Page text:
Intestinal fibrostenosis is a debilitating complication; even in this era of potent biologic therapies, the mechanisms promoting the underlying fibrosis in IBD are still misunderstood. From a conservative point of view, the target of therapy in this field is TGFb and its intracellular mediators (SMAD proteins) and, theoretically, interleukin 10 could be the ideal cytokine to be used in IBD, since it has been proven to be a potent anti-inflammatory and anti-fibrogenic agent. Nevertheless, clinical data about IL-10, antibodies against TGFb and SMAD proteins, Ca2+ blocking and cyclic nucleotides to modulate collagen production gave no results.
Drugs are useful in reducing the inflammatory component of the stricture, but once the fibrosis has scared the lumen, there are only two options: endoscopic balloon dilation or surgical intervention, which means either strictureplasty or resection.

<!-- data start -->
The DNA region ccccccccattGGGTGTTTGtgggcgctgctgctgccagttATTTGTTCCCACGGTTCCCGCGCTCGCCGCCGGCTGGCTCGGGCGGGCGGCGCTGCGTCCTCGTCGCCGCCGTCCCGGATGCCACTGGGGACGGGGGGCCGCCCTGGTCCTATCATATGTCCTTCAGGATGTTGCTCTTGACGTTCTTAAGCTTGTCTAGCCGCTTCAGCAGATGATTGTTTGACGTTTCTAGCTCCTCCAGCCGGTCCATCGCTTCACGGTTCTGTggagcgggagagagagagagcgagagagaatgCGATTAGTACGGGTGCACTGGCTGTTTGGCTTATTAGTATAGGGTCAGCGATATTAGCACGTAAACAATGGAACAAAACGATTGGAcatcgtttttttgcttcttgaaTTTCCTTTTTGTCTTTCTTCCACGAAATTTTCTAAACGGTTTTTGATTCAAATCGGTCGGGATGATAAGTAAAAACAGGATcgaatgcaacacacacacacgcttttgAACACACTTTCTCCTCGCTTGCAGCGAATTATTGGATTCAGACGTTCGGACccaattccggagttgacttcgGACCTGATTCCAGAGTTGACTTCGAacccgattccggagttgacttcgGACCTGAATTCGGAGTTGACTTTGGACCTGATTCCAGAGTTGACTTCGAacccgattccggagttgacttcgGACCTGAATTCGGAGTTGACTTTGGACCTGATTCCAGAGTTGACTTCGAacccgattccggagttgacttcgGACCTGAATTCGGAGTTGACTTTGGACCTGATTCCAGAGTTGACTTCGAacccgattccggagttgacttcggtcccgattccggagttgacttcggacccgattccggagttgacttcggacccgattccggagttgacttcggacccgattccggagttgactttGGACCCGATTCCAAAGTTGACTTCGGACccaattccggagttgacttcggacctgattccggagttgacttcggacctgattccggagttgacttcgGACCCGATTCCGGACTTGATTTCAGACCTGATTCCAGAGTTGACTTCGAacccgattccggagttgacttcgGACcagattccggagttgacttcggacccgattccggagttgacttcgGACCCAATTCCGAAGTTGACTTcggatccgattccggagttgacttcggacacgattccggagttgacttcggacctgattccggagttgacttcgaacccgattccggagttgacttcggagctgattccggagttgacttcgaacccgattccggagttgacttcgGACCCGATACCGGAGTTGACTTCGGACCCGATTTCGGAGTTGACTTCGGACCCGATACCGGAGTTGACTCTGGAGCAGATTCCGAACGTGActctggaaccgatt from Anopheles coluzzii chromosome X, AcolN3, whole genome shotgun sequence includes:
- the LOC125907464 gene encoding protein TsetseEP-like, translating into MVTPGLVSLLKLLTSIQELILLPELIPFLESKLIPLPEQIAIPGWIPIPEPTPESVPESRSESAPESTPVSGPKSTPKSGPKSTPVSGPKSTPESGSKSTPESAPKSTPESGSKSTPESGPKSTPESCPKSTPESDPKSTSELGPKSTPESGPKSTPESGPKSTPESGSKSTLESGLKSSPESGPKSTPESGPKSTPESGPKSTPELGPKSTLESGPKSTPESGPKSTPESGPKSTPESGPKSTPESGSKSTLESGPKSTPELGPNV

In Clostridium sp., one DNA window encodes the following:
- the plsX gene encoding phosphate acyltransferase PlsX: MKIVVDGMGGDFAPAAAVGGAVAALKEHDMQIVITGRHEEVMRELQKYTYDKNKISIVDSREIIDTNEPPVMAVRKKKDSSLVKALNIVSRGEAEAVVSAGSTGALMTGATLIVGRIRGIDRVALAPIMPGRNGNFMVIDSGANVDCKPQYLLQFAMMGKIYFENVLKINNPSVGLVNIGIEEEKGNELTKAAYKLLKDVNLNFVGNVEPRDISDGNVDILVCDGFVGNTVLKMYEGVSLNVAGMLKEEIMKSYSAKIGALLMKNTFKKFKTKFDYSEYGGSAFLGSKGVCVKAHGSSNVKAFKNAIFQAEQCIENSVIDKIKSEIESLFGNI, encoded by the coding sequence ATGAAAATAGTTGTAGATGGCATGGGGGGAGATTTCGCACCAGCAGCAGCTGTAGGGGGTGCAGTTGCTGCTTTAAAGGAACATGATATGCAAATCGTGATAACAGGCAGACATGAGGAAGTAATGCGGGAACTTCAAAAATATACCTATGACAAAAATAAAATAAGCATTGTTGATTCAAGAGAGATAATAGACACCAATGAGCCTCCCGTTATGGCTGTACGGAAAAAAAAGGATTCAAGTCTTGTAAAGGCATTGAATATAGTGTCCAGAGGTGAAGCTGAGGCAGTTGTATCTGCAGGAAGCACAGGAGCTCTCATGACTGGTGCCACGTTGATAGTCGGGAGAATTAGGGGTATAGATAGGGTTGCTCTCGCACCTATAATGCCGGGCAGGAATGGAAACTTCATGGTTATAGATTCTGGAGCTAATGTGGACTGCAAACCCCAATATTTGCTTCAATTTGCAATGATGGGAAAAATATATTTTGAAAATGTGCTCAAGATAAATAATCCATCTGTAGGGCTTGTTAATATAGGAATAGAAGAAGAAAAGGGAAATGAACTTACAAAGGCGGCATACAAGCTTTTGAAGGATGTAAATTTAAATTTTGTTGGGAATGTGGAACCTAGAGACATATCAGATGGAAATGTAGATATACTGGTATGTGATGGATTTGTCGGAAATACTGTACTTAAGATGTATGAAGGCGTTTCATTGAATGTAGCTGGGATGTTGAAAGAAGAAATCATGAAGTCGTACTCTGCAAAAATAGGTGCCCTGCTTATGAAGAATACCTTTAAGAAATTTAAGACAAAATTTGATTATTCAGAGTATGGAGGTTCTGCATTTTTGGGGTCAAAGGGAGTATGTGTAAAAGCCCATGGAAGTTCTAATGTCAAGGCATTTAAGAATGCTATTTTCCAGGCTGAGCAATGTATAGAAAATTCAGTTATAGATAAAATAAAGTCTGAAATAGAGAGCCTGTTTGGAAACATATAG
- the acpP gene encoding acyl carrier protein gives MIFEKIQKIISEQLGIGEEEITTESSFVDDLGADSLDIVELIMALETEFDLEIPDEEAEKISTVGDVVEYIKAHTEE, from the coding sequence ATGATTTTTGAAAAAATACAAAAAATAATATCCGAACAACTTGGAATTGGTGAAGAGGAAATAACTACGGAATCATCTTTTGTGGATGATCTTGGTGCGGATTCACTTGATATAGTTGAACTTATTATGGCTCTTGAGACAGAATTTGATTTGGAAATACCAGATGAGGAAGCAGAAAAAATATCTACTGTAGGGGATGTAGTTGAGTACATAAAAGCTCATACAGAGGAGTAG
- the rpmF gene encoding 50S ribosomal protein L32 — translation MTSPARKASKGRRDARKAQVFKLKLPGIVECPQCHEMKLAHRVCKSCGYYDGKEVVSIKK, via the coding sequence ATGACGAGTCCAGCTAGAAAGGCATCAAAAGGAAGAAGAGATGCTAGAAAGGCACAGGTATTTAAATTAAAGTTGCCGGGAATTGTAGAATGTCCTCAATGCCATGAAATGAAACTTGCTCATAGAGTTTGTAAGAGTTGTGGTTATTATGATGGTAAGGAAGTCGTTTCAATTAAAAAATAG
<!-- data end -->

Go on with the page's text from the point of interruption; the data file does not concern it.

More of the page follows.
Endoscopic balloon dilation has been proven to be very effective, safe and repeatable when used in short and anastomotic strictures. A recent trial on endoscopic management of CD upper and lower strictures in association with local steroid injection had very good results: technical success (ability of the scope to pass the stenosis) of 29 dilations on 17 patients was 96.5%, the long-term success (mean follow-up 18.8 months, 5-50) was 70% if the dilation was<15 mm and 68.4% for dilations >15 mm. The recurrence rate in the group with steroid injection was 10 and 31.3% in patients who only received dilation. The long-term success rate was 76.5% with a 10% complication rate, with no mortality .
As in other critical situations, the decision of what to do should be shared with the patient; repeat endo-scopic dilation is of course a valid and safe option and the length of the symptom-free interval will be the main parameter used to decide between conservative management and surgery.
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